A series of welcome announcements by the Rousseff government shows that it is getting serious with airport concessions. First, the government has appointed the capable Wagner Bittencourt in a newly-created position as secretary of civil aviation; he is likely to make professional rather than political appointments, a practice that has bedevilled the other organs of aviation, split between the intransigent military and an overweaning civil authority.
More recently, the government announced plans to hand over to private concessionaires the running of key airports starting with Guarulhos and and Brasilia’s international airport followed by Viracopos in São Paulo and later extending plans to Rio de Janeiro’s Galeão and Belo Horizonte’s Confins.
All well and good and there is certainly plenty of foreign and local interest. Local construction companies, who will get the bulk of the initial work, are rubbing their hands. But what's in it for foreigners?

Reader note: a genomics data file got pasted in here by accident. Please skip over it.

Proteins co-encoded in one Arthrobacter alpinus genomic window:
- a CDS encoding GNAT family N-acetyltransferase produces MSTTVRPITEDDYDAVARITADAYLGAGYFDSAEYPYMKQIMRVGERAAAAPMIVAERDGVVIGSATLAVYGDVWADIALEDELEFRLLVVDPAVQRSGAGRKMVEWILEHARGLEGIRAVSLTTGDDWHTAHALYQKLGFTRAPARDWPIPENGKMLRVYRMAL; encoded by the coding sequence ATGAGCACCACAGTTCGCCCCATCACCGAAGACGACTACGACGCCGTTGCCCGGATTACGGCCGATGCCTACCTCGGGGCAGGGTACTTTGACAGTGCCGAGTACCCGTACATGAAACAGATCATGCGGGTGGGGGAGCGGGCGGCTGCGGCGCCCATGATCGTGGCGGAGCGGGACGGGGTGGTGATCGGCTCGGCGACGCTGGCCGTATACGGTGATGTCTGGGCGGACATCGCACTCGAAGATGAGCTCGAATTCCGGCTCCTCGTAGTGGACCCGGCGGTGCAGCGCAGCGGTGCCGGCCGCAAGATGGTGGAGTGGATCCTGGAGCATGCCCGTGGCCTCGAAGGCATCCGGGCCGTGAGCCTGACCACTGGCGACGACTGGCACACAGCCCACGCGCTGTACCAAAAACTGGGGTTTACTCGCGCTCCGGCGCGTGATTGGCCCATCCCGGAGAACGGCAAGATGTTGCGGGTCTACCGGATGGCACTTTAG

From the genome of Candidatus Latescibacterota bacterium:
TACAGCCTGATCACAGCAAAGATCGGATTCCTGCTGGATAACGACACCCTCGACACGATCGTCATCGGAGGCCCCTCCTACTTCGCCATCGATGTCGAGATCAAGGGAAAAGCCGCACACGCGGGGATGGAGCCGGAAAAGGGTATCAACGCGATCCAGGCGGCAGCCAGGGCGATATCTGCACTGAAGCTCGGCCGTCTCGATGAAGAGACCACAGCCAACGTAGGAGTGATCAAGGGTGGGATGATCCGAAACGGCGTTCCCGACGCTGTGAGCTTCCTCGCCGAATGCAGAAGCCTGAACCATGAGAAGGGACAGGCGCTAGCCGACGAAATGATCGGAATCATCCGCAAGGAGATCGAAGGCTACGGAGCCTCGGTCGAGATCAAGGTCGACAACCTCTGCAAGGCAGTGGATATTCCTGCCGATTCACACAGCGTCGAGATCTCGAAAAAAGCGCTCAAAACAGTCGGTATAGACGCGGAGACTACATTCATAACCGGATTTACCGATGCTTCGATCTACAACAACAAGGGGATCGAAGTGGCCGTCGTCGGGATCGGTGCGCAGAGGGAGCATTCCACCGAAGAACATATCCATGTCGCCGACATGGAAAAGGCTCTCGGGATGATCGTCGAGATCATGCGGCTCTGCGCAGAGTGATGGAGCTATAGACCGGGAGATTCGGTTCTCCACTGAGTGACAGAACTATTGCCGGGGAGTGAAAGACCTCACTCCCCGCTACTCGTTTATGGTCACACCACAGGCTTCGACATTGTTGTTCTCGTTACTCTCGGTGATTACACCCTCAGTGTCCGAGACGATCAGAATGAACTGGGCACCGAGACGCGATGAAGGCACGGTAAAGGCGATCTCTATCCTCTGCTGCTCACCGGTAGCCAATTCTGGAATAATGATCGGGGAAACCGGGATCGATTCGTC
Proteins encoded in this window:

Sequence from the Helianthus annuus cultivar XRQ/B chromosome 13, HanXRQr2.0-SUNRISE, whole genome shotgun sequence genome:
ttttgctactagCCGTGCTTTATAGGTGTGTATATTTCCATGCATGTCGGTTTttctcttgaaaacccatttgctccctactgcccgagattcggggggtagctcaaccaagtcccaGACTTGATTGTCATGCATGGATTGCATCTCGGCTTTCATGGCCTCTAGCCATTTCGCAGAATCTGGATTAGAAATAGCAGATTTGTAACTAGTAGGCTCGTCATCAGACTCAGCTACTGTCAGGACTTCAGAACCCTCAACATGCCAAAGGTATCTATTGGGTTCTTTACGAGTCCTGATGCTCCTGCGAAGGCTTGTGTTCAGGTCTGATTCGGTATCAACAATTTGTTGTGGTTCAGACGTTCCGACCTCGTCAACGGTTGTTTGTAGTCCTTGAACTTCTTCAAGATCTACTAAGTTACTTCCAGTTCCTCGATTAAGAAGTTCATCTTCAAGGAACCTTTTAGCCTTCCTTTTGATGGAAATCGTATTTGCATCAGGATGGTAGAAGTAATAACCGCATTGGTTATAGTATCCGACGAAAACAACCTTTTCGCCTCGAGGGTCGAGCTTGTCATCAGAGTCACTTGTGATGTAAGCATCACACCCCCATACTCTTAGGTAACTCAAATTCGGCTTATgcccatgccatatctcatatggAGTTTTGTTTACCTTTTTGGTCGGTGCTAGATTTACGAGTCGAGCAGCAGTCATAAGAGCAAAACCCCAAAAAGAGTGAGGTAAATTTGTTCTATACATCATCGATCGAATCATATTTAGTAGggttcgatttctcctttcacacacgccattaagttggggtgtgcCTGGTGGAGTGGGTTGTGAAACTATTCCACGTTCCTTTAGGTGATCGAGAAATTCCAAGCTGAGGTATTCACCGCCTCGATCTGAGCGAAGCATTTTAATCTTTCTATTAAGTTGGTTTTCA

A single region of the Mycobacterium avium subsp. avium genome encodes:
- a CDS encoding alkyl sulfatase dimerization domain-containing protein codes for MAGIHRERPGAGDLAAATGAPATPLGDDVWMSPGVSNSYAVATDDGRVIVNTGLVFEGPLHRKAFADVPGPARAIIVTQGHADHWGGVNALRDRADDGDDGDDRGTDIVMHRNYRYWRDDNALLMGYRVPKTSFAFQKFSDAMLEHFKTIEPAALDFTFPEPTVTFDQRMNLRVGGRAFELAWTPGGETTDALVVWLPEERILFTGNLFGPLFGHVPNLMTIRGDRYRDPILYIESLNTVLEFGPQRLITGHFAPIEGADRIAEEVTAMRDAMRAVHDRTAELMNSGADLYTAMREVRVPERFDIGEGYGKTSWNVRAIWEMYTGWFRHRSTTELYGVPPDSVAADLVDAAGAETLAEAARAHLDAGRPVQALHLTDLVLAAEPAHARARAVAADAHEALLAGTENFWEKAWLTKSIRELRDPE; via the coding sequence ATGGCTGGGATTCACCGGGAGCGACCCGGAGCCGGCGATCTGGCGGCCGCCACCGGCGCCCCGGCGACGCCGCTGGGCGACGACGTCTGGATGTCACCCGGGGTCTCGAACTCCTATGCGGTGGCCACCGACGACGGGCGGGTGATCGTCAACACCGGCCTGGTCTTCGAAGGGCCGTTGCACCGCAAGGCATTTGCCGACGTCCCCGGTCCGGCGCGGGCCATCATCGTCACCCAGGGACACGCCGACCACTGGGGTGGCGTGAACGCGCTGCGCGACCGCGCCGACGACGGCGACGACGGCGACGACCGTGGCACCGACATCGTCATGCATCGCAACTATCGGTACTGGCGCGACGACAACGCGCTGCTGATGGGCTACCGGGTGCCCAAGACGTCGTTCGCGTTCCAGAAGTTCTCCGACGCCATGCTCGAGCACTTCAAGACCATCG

Conflicting aims mean the government will almost certainly overspend and under-achieve. In line with other Cup and Olympics projects, the timetable is exceptionally tight with the shape of the concessions still to be thrashed out by consultants. That leaves it unclear what kind of concessions are favoured and just how much of the infrastructure will be passed to the private sector. It looks likely that runways and aprons will be kept by the venally incompetent state infrastructure group Infraero. The running of airports and key areas such as baggage handling and jetways are likely to go to the private sector. There are bound to be conflicts in this mixed private-public setup.
Estimates of passenger numbers and revenues will err on the upside and could make the terms of contracts for the private sector too onerous. The timeframe will be frantic as the government would dearly love to finish the projects before the World Cup.
The danger is that the rest of the privatization programme for airports could well get quietly scrapped if these first round of concessions do not work out well. All indications point to a fraught two years.